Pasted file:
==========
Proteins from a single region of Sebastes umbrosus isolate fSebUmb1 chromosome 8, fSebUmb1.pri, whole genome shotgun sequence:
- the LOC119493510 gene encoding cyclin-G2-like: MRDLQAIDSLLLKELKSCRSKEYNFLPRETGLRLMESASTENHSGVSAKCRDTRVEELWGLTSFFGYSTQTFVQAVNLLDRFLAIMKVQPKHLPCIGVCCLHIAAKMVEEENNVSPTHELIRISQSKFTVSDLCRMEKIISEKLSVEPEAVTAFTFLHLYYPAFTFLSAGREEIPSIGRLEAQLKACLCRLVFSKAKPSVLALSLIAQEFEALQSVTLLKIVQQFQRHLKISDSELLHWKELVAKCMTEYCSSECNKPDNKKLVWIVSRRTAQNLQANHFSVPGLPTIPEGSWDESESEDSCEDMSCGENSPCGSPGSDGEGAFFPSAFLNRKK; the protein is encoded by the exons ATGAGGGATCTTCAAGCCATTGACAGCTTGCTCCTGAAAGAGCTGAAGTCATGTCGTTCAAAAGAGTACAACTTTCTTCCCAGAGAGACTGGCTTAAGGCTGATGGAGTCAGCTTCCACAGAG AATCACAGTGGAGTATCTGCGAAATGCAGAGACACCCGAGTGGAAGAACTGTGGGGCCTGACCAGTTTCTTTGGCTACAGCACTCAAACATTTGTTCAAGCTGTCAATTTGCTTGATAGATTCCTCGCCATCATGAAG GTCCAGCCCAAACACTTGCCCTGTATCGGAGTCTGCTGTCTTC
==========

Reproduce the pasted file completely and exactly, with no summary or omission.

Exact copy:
Proteins from a single region of Sebastes umbrosus isolate fSebUmb1 chromosome 8, fSebUmb1.pri, whole genome shotgun sequence:
- the LOC119493510 gene encoding cyclin-G2-like: MRDLQAIDSLLLKELKSCRSKEYNFLPRETGLRLMESASTENHSGVSAKCRDTRVEELWGLTSFFGYSTQTFVQAVNLLDRFLAIMKVQPKHLPCIGVCCLHIAAKMVEEENNVSPTHELIRISQSKFTVSDLCRMEKIISEKLSVEPEAVTAFTFLHLYYPAFTFLSAGREEIPSIGRLEAQLKACLCRLVFSKAKPSVLALSLIAQEFEALQSVTLLKIVQQFQRHLKISDSELLHWKELVAKCMTEYCSSECNKPDNKKLVWIVSRRTAQNLQANHFSVPGLPTIPEGSWDESESEDSCEDMSCGENSPCGSPGSDGEGAFFPSAFLNRKK; the protein is encoded by the exons ATGAGGGATCTTCAAGCCATTGACAGCTTGCTCCTGAAAGAGCTGAAGTCATGTCGTTCAAAAGAGTACAACTTTCTTCCCAGAGAGACTGGCTTAAGGCTGATGGAGTCAGCTTCCACAGAG AATCACAGTGGAGTATCTGCGAAATGCAGAGACACCCGAGTGGAAGAACTGTGGGGCCTGACCAGTTTCTTTGGCTACAGCACTCAAACATTTGTTCAAGCTGTCAATTTGCTTGATAGATTCCTCGCCATCATGAAG GTCCAGCCCAAACACTTGCCCTGTATCGGAGTCTGCTGTCTTC